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    NewTLDs : The Long and Winding Road | Log in/Create an Account | Top | 51 comments | Search Discussion
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    Re:Quantitative Methods of TLD Evaluation
    by ldg on Sunday October 26 2003, @01:39PM (#12532)
    User #2935 Info | http://example.com/
    Having a single TLD designated for TM is also problematical since there can be only one instance of that character string. If you check TMs on words like SUN, you find numerous registrations and applications. Trademarks in the DNS is just not a workable concept.

    You comment that having IP in hundreds of TLDs is problematical. I see it the other way. It reduces the importance of TM in the DNS since it would be foolish to have defensive registrations in every TLD and would totally negate the necessity of doing so.

    Let's consider the premise that TM doesn't belong in the DNS, then consider a thousand TLDs. Just as we have had to adapt in using telephone numbers with an increasing number of digits to accommodate more and more area codes, we will adjust to having numerous TLD extensions for repeated use of a character string. The phone number 4300 is available in every area code. 624-4300 is probably available in many area codes. Add country codes and it expands further. We associate a phone number with a name but must include either area code or country code or both. The same may be true of domain names in the future. We'll adapt to it.

    As you say, if there is abuse of a trademark, it involves content and context and there is redress for that abuse. It shouldn't be in the context of the DNS.
    [ Reply to This | Parent ]
    Re:Quantitative Methods of TLD Evaluation by ldg
    Re:Quantitative Methods of TLD Evaluation
    by Richard_Henderson on Sunday October 26 2003, @05:57PM (#12533)
    User #3269 Info | http://www.atlarge.org/

    You make a very good point about the multiple occurrence of Trademarks. You may get the same word being trademarked several times in a single country for different kinds of products, and this multiplicity is then multiplied further when you consider the same word being trademarked in many countries.

    It follows logically, that for one company to "snap" the domain name for 'their' trademark, they can only do so by excluding all the other companies who have a similar trademark. So the principle of 'Sunrise' reservation of generic names to "protect" one Trademark holder is itself contradictory since it excludes others.

    But more importantly, it excludes everyone else who speaks or uses that language. For the IP community to 'hijack' generic words which really belong to everyone is spurious and unduly restricting.

    As you say, these companies already have recourse to law and courts if someone deliberately abuses their product, and that is the due process which should occur.

    It's true that my .reg proposal would not overcome the problem of names that have multiple trademarks, but I feel it is preferable to the status quo, and if the same shortcoming exists anywhere, I'd rather the Trademark identity was 'coralled' within a specific section of the namespace like .reg, so the rest of the namespace could just be left alone!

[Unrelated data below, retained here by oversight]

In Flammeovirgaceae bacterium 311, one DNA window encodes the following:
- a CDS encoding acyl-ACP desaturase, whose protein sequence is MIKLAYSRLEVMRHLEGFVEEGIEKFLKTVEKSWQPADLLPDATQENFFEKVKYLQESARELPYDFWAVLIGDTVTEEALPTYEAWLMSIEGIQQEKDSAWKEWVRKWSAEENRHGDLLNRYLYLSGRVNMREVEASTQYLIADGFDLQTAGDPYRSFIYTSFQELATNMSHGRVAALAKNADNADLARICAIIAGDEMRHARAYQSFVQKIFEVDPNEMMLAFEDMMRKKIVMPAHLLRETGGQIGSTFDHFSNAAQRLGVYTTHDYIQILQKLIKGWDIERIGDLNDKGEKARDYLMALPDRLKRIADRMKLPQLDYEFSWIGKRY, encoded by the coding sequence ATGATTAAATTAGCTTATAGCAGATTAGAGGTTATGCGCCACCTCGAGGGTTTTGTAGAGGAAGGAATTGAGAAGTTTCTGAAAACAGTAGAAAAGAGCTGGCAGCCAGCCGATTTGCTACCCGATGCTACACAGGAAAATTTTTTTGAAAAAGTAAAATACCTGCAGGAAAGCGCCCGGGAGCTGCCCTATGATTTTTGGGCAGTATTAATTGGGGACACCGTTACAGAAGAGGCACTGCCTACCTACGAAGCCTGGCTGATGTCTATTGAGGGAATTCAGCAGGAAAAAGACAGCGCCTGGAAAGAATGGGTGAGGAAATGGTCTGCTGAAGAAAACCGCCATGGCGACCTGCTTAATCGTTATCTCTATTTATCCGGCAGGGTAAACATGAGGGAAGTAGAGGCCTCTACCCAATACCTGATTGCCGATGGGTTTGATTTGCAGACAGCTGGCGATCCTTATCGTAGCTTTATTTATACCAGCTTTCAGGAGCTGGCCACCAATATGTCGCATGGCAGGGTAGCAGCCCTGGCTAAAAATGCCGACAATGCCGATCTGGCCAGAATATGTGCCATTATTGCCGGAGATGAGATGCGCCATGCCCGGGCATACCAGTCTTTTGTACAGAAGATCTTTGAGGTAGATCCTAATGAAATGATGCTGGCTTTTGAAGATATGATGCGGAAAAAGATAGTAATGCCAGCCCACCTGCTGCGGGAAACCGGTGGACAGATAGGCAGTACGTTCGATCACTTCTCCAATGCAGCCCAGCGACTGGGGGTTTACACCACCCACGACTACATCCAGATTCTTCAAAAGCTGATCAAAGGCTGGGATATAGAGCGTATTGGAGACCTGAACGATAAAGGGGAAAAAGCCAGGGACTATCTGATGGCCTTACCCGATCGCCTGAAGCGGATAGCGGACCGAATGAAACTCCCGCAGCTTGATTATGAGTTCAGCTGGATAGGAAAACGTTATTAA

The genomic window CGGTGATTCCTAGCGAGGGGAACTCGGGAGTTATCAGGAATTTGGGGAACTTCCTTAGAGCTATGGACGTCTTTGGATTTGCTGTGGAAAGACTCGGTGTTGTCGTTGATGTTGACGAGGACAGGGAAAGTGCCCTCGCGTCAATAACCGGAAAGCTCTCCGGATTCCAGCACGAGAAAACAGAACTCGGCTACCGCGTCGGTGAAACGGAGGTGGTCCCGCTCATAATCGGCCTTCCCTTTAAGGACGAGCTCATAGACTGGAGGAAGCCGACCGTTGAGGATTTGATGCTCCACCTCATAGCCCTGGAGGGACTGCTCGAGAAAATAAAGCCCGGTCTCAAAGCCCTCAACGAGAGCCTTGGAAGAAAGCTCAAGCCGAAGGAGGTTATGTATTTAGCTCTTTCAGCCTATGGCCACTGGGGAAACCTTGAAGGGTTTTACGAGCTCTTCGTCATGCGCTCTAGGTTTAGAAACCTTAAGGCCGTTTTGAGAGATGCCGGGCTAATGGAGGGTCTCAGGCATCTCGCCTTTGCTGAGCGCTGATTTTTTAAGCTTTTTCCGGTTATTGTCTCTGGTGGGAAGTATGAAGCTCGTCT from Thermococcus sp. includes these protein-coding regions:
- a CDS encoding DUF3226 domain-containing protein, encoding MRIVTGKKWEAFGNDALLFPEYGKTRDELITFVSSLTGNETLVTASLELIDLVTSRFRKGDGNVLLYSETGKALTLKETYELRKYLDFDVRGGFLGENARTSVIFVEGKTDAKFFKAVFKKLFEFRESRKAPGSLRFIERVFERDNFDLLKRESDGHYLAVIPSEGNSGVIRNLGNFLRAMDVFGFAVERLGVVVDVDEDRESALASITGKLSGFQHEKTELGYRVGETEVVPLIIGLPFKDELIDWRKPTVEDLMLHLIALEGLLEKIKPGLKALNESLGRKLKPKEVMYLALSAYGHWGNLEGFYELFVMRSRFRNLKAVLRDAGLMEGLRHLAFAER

Mind you, there is a further phenomenon which restricts the useful development of new TLDs, and that is the commercial warehousing of domains for speculative profit. In the .info and .biz rollout there were thousands of generic names snapped up by a dozen or so major speculators and this is where Ben's analysis would be really interesting.

    I find it disappointing that a registrar like Yesnic attempted to stockpile over 200 .info generic words in the 'Sunrise', using fake TM numbers, and yet they remain in business, fully accredited by ICANN. When challenged, ICANN won't even dare reply on matters like these.

    Then there are the .biz names which are supposed to be for actual business purposes, not for speculation. Although Neulevel intervened against a few speculators early on, once the attention died away, they ignored later requests to "release" names which had been stockpiled by others, in contravention of the specific registry rules.

    A third area where generic names get grabbed away from the ordinary public is the issue of "deliberately short lists" in the Round-Robin processes. This occurred in both the .biz2B and the .info LR2. Companies like Signature Domains were glaring examples of this, not opening their lists to the public, but exploiting their registrar privilege in order to effectively 'queue-jump' the public for the benefit of their own individual business partner.
    Again, no intervention by ICANN.

    I accept that some people will try to 'warehouse' domains for later selling on, but I don't think ICANN should positively enable IP people to annex swathes of the namespace, or allow registrars to game the system to the detriment of the public.

    So there are various problems, not just the IP problem, which get in the way of ICANN's undertaking to USG to guarantee "the fair distribution" of the DNS.

    The great pity is that ICANN ignore reasonable requests for dialogue on these matters, and preside over Agreements which have loopholes which allow these things to happen. But this is just a symptom of an institutional malaise, which less generous souls might term: corruption.

    Richard Henderson

    [ Reply to This | Parent ]

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